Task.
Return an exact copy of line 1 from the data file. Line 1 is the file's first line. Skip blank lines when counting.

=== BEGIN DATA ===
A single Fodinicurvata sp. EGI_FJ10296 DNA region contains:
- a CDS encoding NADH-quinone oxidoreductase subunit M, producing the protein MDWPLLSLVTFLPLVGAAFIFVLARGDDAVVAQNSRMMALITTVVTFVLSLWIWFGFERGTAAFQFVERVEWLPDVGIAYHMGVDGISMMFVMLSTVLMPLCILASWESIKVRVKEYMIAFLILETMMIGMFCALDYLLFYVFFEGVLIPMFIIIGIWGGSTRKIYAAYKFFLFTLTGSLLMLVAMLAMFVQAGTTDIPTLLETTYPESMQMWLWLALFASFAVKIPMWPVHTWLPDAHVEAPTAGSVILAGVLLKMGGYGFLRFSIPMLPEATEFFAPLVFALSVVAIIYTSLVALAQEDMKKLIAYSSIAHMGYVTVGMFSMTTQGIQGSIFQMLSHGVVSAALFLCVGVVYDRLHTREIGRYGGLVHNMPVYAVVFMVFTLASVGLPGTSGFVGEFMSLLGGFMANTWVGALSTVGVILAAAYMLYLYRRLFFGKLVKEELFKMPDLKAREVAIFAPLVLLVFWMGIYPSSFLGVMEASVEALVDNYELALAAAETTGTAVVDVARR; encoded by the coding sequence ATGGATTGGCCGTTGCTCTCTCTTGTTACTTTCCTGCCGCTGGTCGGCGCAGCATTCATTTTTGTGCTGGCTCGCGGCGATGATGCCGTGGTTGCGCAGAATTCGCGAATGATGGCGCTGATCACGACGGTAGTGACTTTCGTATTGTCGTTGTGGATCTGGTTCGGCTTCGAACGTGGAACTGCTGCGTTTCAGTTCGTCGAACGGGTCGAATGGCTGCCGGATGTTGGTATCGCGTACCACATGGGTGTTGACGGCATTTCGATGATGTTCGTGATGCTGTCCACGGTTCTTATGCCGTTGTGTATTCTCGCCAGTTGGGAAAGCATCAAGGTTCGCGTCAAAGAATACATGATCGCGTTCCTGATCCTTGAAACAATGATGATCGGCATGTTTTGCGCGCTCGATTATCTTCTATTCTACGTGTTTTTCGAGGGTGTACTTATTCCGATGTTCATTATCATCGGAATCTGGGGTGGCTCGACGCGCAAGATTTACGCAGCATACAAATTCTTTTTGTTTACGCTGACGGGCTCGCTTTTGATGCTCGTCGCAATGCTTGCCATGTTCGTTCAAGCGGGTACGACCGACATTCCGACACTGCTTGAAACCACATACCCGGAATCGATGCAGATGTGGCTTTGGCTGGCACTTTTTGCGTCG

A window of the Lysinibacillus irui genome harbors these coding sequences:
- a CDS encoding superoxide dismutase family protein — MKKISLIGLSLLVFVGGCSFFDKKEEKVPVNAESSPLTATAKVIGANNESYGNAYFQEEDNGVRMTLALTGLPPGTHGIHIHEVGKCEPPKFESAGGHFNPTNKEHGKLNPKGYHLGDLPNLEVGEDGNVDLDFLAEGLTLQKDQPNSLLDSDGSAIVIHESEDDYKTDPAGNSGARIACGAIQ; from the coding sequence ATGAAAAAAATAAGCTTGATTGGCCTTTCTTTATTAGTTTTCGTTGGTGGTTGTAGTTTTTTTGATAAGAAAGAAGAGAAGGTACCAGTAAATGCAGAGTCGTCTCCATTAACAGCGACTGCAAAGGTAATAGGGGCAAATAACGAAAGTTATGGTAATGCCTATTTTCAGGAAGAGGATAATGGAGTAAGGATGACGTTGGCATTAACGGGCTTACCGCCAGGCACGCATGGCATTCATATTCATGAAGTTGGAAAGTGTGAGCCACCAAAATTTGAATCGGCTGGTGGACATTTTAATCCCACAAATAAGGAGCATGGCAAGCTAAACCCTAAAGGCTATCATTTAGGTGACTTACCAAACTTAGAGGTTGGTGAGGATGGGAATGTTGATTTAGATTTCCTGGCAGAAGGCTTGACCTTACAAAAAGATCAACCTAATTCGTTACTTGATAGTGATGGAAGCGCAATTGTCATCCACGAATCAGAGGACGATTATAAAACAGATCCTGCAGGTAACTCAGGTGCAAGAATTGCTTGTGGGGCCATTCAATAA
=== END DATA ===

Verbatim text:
A single Fodinicurvata sp. EGI_FJ10296 DNA region contains: